Lutheran Mortuary Chapel
INTERIOR WOOD PANEL
Wienerberger, ABC Klinkergruppe, DEPPE
Weberbau, Tibor Weber - Weberbau
ARCHITECT PROJECT LEADER
Dorottya Makay, József Hari
PROGRAM / USE / BUILDING FUNCTION
Situated in the Lutheran part of Házsongárd, a historical cemetery established in the 16th Century, close to the medieval city center of Cluj, the small building has been commissioned by the church to function as its own mortuary chapel and to host the offices for the Házsongárdi Association, a small NGO focusing on the preservation of the cemetery’s-built heritage.
Since the late 19th Century building partly occupying the site, fallen in a state of disrepair, could not accommodate a broader range of functions, the decision was taken to have it partially replaced.
While the classicist façade had to be preserved, at the request of the Zonal Monuments Commission, the proximity of the tombs, paired with the need for creating an outdoor gathering space, allowed for the built area to be extended with no more than an irregular stretch along the property boundary.
Thus, as site constraints shaped the simple volume, the building emerges as a stone cleaved by cutting planes, an archetypal image of the 19th century monumental tomb.
With the belfry unfolding over the original gabled wall, the roof dramatically descends towards the opposite end, leaving just enough room for the access staircase to the basement columbarium.
Behind the dark grey mica-schist painted façade, which parallels the shimmering black marble of the surrounding tombstones, matte red brick envelops both walls and roofing.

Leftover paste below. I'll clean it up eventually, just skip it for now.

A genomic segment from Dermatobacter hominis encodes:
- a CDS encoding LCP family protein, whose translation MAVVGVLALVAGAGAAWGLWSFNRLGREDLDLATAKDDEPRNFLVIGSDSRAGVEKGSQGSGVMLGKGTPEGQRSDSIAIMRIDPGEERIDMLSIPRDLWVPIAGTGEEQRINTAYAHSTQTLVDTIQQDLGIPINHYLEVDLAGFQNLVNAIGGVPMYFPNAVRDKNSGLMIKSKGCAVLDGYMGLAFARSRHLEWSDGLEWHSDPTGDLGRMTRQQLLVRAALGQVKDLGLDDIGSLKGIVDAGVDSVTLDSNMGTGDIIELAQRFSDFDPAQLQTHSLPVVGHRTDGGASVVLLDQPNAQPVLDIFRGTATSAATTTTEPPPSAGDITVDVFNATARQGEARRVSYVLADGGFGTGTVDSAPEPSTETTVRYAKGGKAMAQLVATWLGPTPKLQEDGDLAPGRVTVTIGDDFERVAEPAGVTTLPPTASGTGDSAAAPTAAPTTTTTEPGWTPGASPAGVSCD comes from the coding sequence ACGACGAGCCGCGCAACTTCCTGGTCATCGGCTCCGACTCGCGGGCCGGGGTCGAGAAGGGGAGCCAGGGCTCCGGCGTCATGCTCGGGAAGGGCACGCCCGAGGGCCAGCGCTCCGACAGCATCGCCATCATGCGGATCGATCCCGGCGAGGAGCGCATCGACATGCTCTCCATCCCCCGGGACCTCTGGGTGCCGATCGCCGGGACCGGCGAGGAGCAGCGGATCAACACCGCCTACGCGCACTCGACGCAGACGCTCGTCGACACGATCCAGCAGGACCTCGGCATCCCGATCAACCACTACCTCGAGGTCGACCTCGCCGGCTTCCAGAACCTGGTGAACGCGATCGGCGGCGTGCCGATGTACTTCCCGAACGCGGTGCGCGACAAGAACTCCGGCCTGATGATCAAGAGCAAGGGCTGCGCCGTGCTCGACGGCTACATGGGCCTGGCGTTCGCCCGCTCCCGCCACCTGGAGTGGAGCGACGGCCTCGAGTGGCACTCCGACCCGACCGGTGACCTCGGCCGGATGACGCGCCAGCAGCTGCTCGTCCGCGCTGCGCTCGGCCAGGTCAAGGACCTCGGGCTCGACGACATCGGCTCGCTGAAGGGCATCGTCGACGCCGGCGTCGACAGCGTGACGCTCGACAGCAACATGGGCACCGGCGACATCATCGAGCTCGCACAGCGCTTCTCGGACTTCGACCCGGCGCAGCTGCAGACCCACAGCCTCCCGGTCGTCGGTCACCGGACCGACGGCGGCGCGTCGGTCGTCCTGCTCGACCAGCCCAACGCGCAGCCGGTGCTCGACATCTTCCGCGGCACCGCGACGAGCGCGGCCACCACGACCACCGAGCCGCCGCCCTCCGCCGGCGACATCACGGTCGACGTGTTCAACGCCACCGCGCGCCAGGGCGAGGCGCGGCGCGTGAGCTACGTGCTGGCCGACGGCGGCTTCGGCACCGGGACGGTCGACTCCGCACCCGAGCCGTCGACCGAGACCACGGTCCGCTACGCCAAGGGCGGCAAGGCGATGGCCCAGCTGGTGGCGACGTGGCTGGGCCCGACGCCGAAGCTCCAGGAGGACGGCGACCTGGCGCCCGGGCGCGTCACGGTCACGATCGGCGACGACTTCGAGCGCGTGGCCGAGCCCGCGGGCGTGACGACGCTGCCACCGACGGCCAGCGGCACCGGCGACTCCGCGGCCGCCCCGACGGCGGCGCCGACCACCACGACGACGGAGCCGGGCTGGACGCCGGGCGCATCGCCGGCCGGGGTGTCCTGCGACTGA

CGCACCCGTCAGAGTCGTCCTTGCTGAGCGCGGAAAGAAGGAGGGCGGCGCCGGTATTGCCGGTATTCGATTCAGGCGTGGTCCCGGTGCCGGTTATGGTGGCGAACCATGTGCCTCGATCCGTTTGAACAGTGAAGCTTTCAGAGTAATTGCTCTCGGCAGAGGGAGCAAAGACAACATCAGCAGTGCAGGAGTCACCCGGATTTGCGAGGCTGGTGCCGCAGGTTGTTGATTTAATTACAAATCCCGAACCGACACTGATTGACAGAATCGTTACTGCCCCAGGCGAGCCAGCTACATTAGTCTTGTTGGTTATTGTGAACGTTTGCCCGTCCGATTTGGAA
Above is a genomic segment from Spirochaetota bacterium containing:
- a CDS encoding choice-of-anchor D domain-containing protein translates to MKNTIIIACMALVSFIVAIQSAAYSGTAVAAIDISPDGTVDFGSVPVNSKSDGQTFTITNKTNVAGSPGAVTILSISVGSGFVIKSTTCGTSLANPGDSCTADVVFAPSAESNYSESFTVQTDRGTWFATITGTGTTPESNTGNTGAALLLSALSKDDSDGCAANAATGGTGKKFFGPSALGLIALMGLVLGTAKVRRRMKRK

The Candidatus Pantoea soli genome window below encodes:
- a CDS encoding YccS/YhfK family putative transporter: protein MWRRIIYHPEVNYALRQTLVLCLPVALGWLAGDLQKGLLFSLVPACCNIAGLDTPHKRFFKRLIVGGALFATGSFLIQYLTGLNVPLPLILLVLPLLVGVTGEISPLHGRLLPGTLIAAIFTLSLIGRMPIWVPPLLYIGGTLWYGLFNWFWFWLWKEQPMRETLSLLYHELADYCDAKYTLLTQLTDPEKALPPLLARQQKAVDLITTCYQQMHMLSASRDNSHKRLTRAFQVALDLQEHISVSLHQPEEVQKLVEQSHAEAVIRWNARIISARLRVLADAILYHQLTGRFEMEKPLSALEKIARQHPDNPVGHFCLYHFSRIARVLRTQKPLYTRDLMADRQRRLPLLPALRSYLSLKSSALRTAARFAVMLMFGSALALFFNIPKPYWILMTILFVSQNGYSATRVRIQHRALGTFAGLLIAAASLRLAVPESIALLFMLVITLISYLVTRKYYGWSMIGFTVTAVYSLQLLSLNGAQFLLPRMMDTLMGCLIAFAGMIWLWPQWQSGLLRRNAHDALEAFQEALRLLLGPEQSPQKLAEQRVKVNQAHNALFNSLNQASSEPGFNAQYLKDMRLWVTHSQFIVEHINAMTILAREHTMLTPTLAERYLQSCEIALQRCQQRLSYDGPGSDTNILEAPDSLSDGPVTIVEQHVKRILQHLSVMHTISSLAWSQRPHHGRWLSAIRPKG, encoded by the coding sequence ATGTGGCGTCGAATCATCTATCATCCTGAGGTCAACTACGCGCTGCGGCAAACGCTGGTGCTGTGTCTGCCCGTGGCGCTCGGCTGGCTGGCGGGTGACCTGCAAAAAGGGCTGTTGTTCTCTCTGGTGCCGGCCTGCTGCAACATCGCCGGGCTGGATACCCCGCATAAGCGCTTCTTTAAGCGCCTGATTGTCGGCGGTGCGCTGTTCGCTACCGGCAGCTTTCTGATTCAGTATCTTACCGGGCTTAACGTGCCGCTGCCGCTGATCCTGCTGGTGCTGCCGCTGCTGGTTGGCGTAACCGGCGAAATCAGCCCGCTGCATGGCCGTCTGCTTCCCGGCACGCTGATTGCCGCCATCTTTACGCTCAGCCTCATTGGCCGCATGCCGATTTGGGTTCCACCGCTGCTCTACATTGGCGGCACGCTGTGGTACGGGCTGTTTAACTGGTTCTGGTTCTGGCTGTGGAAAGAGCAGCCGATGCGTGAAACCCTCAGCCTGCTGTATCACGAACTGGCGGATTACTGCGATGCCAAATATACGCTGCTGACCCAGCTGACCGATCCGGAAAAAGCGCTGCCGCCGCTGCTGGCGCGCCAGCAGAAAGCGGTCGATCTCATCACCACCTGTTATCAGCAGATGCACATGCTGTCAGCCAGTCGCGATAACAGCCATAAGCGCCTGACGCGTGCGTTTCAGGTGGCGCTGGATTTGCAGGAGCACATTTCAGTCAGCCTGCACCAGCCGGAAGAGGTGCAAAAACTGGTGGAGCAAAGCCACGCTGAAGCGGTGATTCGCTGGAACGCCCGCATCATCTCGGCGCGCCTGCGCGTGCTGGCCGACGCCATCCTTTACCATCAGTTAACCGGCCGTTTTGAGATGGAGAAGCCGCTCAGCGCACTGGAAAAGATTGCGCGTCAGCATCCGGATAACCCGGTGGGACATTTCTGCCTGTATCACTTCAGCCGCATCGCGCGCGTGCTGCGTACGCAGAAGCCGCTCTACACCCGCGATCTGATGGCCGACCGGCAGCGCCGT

The uniform texture of facades, sparsely intertwined with the oak of the entrance openings and the cor-ten of the main entrance cantilever, provides color and texture, reinforcing the building’s monumentality, while at the same time contrasting with the sober, exposed concrete casing inside.
It was exactly this honesty of the structure, the simplicity of the details, combined with the issues raised by the insulation of the roof and the technical solution for the eaves, that proved to be the most challenging during construction.
As the granite cobblestones of the front patio extend in the refectory, the interior-exterior boundary becomes more effaced when the massive hand-operated steel door slides open, expanding the ceremonial space.
A mobile, custom designed catafalque permits an unrestricted flow of movement.
The east-west orientation of the plan makes it possible for the light to penetrate through the upper glazing of the tower, allowing the sunbeams to fall once more on the coffin during funeral mass.
The inflection of the plan underlines the change in function: a winding staircase leads to the office spaces on the second floor, where the imposing presence of the surroundings is discretely filtered through the red brick lattice.
At the narrowest end of the building, the concrete steps leading to the columbarium are covered by the cantilevered fold of the roof, exposing its concrete structure.